Apogee Rant

Discussion in 'Converters / Interfaces' started by Todzilla, May 24, 2017.

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  1. Todzilla

    Todzilla Active Member

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    So, three years ago I bought what I thought was a "future proofed" Apogee Symphony i/o (the original one, not the Mark II).

    I've come to discover that, while the modules are upward compatible, the chassis is not. Further to my chagrin, the older modules are not dropping in price. If anything they are inching back upward due to people like me being locked into the old chassis format.

    I vow to never again purchase Apogee gear.
     
  2. pcrecord

    pcrecord Quality recording seeker ! Distinguished Member

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    Sorry to read your misfortune.
    Althought this is very sad that upgrade possibilities are sliming down or that prices stay high, I wouldn't be as arsh on them as you, unless the product do not deliver the quality audio or stability we would expect from Apogee.

    I'd be curious as to what would be your favorite alternative product.
    I'm a long time RME happy user but at some point I may need to step up my setup...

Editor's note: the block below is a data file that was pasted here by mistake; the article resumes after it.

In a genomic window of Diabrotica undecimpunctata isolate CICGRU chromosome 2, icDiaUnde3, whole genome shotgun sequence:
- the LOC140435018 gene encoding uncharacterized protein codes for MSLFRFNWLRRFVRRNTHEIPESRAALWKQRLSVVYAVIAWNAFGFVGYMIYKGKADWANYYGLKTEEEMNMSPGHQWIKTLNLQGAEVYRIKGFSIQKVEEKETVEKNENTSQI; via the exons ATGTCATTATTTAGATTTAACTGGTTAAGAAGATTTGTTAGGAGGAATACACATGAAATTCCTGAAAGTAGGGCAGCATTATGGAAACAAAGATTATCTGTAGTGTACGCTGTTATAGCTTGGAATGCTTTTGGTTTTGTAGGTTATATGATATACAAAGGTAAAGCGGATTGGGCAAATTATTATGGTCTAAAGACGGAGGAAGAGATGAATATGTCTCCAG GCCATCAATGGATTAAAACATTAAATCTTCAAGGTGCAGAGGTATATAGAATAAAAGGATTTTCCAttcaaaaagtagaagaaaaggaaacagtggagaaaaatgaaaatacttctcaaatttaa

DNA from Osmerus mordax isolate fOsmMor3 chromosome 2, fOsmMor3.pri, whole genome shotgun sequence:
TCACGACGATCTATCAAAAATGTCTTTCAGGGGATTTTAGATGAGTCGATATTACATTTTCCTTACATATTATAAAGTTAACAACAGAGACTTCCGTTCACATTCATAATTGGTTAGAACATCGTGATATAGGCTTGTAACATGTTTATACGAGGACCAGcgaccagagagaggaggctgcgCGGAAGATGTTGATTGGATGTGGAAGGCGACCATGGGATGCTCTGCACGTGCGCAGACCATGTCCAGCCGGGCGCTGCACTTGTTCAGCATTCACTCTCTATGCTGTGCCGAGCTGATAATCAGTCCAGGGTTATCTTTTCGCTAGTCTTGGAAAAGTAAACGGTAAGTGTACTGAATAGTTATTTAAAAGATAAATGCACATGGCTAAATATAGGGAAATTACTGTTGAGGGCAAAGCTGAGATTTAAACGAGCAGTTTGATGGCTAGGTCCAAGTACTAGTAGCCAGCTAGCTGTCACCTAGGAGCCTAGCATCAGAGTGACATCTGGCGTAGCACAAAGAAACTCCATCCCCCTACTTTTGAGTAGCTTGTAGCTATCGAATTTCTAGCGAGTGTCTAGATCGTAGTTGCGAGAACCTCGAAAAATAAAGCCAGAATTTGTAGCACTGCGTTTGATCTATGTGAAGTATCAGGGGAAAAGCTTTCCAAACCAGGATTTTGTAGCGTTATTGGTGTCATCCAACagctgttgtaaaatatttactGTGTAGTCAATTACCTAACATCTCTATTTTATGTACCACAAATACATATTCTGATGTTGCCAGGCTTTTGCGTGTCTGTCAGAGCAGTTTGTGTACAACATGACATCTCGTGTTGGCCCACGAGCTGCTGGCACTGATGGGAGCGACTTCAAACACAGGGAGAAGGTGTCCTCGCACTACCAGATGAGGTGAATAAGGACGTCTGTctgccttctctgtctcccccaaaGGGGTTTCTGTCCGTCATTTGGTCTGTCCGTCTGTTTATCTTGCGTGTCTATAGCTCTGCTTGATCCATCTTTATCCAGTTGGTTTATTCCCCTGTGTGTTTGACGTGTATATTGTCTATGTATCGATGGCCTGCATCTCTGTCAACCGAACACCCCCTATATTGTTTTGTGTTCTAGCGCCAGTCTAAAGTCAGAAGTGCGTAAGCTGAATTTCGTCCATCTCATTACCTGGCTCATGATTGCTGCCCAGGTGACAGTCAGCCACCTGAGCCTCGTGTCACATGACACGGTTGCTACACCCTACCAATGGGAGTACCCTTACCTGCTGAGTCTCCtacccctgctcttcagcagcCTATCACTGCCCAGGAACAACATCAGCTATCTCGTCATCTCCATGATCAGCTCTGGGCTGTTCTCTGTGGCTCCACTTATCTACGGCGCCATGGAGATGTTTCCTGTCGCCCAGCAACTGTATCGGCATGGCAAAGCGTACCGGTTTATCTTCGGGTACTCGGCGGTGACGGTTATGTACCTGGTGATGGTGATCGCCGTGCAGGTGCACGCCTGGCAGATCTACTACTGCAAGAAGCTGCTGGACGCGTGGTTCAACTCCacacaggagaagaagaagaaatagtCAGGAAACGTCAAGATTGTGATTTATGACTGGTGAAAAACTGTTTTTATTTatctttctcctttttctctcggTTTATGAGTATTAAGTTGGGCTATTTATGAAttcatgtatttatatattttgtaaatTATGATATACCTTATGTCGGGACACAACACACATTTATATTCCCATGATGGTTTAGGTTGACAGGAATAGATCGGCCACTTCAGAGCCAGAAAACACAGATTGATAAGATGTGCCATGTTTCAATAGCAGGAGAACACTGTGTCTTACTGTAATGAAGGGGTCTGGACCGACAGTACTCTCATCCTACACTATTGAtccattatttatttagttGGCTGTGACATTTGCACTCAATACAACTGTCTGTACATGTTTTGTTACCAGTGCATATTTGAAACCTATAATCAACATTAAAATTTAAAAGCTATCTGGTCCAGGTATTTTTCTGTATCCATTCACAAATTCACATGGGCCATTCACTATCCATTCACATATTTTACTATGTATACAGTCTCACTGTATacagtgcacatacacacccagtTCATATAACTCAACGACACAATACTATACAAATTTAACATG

3. Davedog

    Davedog Distinguished Member

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    Sorry to hear that Todd. BUT, Being the recording genius you are it's just a bad itch to scratch and the company be damned! I still have my old 200 / 196. It's been relegated to the standalone converter for the Eleven rack so I can drop it in in analog for a no latency experience when tracking stuff.....I got it with a ProTools HD card so ...is it out of date?? Uh..yeah....does it work? Like a champ...
     
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  4. Todzilla

    Todzilla Active Member

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    Well, the master plan was to be able to upgrade modules over time and Apogee explicitly advertised the system as "future proof," so I now consider them an untrustworthy company. It may not be a huge deal, since I typically only need more than two channels only when I'm recording drums or a whole band. Still, I was hoping to expand this baby at some point when finances allowed, and that looks unlikely.

    My secondary unit, that I slave into the Apogee for channels 3-10, is an old MOTU 896HD upgraded by the folks at Black Lion.
     
  5. pcrecord

    pcrecord Quality recording seeker ! Distinguished Member

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    You never know, when you're ready, you may find used units and modules since I'm sure you're not the only one in the situation and others may want to switch to another product...
    Also, you may communicate with apogee and expose your problem. They might offer a trade in...
     
  6. DonnyThompson

    DonnyThompson Distinguished Member

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    This is unfortunate. When you base a purchase - and sometimes an expensive one - on the premise that it will be flexible and that you'll be able to expand on it in the future, only to find out you can't, yeah, that one stings.
    I think we've all learned by now - some of us the hard way, unfortunately - that there isn't anything that is truly "future proof".